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Omega-3 fatty acid supplements show no benefit in preventing cardiovascular disease

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Review of: Abdelhamid AA, et al. Omega-3 fatty acids for the primary and secondary prevention of cardiovascular disease. Cochrane Database of Syst Revs 2018;7:10.1002/14651858.CD003177.pub3.

Key learning points

  • Increased consumption of omega-3 fatty acids from oily fish or supplements derived from fish or plants had no effect on the risk of cardiovascular disease or overall mortality.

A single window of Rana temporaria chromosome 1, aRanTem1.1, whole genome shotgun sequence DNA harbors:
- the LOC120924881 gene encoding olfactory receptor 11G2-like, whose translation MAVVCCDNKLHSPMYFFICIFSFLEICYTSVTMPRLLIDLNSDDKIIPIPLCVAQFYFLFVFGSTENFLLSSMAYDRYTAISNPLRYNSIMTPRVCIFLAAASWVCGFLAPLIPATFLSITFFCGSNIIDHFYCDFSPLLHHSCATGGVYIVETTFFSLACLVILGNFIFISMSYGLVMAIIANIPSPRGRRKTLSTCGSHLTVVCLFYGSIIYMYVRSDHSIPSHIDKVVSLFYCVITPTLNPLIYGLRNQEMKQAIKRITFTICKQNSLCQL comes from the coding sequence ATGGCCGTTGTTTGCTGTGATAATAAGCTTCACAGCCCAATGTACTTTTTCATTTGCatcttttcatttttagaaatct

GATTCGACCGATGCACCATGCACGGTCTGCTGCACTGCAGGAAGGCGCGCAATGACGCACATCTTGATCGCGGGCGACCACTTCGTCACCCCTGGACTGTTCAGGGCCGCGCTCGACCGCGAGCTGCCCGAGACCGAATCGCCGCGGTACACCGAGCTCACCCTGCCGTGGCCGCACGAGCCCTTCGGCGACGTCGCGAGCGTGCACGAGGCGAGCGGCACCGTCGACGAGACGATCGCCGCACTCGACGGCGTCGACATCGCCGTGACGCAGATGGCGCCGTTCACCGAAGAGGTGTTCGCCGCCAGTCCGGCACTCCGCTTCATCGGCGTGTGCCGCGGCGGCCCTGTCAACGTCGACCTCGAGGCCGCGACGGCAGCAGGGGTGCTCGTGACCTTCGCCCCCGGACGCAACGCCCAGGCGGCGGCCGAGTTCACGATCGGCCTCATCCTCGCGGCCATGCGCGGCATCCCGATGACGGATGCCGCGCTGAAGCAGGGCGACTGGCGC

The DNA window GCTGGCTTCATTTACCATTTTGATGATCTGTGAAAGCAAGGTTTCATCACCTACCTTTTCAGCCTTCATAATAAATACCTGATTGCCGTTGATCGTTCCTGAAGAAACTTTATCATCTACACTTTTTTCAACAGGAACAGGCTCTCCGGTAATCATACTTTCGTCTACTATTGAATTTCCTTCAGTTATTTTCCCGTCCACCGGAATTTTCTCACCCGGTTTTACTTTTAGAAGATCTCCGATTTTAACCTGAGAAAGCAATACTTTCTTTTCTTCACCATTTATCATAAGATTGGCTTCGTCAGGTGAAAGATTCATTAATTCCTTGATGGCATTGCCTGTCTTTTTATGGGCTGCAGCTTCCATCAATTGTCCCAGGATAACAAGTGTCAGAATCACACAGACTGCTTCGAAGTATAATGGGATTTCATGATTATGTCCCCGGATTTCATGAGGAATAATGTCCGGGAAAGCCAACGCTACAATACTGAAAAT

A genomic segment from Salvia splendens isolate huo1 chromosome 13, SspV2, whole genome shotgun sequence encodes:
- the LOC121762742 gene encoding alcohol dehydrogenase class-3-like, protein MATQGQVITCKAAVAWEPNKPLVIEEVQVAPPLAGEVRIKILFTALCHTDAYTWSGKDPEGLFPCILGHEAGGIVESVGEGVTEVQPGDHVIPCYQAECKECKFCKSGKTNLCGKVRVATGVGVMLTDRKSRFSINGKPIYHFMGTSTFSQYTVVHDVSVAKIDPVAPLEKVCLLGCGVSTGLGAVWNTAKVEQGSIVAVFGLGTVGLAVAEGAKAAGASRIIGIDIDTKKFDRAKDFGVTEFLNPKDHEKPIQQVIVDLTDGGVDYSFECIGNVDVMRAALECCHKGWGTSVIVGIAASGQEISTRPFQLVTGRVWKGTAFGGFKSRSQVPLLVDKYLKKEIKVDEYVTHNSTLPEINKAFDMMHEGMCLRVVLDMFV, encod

• Eating more alpha-linolenic acid from plant sources, such as linseeds, enriched margarine or walnuts, slightly reduced cardiovascular events but had no impact on cardiovascular deaths and all-cause mortality.

An updated Cochrane review found high-quality evidence that omega-3 fatty acids from fish or plant sources did not prevent cardiovascular diseases (CVDs) or affect overall mortality.1


This update to a previous review included 79 randomised controlled trials (112 059 participants) that compared diet advice or dietary supplementation to promote omega-3 fatty acid intake with placebo, no supplementation, …

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  • Contributors DTB team.

  • Provenance and peer review Commissioned; internally peer reviewed.